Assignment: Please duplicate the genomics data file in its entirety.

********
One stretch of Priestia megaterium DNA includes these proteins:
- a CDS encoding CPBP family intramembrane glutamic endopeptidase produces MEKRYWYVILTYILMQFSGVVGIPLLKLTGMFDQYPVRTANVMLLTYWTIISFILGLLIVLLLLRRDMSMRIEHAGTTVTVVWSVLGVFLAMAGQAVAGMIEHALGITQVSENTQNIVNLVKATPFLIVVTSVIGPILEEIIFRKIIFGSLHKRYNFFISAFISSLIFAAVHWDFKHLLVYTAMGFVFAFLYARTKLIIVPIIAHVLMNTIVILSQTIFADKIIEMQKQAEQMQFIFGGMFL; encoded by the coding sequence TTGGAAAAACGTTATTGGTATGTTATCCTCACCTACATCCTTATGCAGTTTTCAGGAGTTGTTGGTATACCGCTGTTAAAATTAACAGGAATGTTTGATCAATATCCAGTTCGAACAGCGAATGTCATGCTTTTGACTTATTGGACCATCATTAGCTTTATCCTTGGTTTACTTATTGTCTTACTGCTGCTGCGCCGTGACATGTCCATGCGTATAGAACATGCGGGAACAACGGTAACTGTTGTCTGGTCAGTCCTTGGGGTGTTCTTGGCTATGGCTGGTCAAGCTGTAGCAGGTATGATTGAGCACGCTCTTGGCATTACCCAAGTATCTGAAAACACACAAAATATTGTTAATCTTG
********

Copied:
One stretch of Priestia megaterium DNA includes these proteins:
- a CDS encoding CPBP family intramembrane glutamic endopeptidase produces MEKRYWYVILTYILMQFSGVVGIPLLKLTGMFDQYPVRTANVMLLTYWTIISFILGLLIVLLLLRRDMSMRIEHAGTTVTVVWSVLGVFLAMAGQAVAGMIEHALGITQVSENTQNIVNLVKATPFLIVVTSVIGPILEEIIFRKIIFGSLHKRYNFFISAFISSLIFAAVHWDFKHLLVYTAMGFVFAFLYARTKLIIVPIIAHVLMNTIVILSQTIFADKIIEMQKQAEQMQFIFGGMFL; encoded by the coding sequence TTGGAAAAACGTTATTGGTATGTTATCCTCACCTACATCCTTATGCAGTTTTCAGGAGTTGTTGGTATACCGCTGTTAAAATTAACAGGAATGTTTGATCAATATCCAGTTCGAACAGCGAATGTCATGCTTTTGACTTATTGGACCATCATTAGCTTTATCCTTGGTTTACTTATTGTCTTACTGCTGCTGCGCCGTGACATGTCCATGCGTATAGAACATGCGGGAACAACGGTAACTGTTGTCTGGTCAGTCCTTGGGGTGTTCTTGGCTATGGCTGGTCAAGCTGTAGCAGGTATGATTGAGCACGCTCTTGGCATTACCCAAGTATCTGAAAACACACAAAATATTGTTAATCTTG